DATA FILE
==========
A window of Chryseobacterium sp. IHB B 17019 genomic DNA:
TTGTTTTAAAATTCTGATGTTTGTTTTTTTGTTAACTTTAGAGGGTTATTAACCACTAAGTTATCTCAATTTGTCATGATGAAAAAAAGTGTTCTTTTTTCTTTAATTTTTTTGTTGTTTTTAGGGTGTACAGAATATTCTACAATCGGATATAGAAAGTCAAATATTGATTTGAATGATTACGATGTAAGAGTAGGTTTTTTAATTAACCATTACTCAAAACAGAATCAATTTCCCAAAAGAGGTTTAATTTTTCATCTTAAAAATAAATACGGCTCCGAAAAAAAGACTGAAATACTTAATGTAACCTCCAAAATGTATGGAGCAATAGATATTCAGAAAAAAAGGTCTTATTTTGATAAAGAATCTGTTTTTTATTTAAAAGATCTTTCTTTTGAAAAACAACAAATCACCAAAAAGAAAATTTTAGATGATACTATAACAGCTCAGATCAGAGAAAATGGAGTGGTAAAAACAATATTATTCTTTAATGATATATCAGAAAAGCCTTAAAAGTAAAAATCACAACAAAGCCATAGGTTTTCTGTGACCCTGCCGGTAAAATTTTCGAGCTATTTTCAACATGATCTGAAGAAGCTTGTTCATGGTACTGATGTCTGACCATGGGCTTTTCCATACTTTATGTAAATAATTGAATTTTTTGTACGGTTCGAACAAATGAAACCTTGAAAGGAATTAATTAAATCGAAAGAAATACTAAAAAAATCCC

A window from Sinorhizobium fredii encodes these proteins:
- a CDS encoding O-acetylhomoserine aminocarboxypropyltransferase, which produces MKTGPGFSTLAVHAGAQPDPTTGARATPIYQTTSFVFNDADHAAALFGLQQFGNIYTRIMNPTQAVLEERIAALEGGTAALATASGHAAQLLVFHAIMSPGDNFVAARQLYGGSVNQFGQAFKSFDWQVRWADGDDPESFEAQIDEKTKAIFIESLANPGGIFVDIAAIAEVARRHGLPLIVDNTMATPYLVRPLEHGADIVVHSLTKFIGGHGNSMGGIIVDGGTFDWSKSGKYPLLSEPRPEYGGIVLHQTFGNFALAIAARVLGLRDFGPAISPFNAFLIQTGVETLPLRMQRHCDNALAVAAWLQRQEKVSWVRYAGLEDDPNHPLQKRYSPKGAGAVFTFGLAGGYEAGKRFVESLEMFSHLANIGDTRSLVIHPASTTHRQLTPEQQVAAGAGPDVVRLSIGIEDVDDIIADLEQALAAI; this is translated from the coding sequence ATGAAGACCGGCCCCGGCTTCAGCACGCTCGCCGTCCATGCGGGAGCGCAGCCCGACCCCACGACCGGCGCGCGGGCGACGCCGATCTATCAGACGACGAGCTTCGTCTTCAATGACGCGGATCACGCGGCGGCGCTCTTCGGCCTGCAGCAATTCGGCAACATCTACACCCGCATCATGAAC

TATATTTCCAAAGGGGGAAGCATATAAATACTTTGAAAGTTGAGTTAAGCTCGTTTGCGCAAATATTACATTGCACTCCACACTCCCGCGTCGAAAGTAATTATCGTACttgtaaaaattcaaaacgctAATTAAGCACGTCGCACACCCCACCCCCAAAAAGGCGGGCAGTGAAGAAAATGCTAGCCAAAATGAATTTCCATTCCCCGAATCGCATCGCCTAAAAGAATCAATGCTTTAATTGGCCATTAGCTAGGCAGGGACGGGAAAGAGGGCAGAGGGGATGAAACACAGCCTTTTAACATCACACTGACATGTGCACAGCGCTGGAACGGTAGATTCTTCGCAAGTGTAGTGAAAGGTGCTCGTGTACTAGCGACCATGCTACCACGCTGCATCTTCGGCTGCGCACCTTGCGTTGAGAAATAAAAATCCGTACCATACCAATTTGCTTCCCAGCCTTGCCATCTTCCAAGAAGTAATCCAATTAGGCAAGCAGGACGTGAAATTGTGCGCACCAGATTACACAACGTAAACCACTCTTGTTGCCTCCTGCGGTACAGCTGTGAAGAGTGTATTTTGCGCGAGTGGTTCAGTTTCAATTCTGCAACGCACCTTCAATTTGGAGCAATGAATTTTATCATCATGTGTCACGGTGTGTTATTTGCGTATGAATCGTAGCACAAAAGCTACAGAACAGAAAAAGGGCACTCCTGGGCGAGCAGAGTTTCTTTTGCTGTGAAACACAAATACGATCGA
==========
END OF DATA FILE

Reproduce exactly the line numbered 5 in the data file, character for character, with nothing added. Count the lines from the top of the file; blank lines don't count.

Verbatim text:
TATATTTCCAAAGGGGGAAGCATATAAATACTTTGAAAGTTGAGTTAAGCTCGTTTGCGCAAATATTACATTGCACTCCACACTCCCGCGTCGAAAGTAATTATCGTACttgtaaaaattcaaaacgctAATTAAGCACGTCGCACACCCCACCCCCAAAAAGGCGGGCAGTGAAGAAAATGCTAGCCAAAATGAATTTCCATTCCCCGAATCGCATCGCCTAAAAGAATCAATGCTTTAATTGGCCATTAGCTAGGCAGGGACGGGAAAGAGGGCAGAGGGGATGAAACACAGCCTTTTAACATCACACTGACATGTGCACAGCGCTGGAACGGTAGATTCTTCGCAAGTGTAGTGAAAGGTGCTCGTGTACTAGCGACCATGCTACCACGCTGCATCTTCGGCTGCGCACCTTGCGTTGAGAAATAAAAATCCGTACCATACCAATTTGCTTCCCAGCCTTGCCATCTTCCAAGAAGTAATCCAATTAGGCAAGCAGGACGTGAAATTGTGCGCACCAGATTACACAACGTAAACCACTCTTGTTGCCTCCTGCGGTACAGCTGTGAAGAGTGTATTTTGCGCGAGTGGTTCAGTTTCAATTCTGCAACGCACCTTCAATTTGGAGCAATGAATTTTATCATCATGTGTCACGGTGTGTTATTTGCGTATGAATCGTAGCACAAAAGCTACAGAACAGAAAAAGGGCACTCCTGGGCGAGCAGAGTTTCTTTTGCTGTGAAACACAAATACGATCGA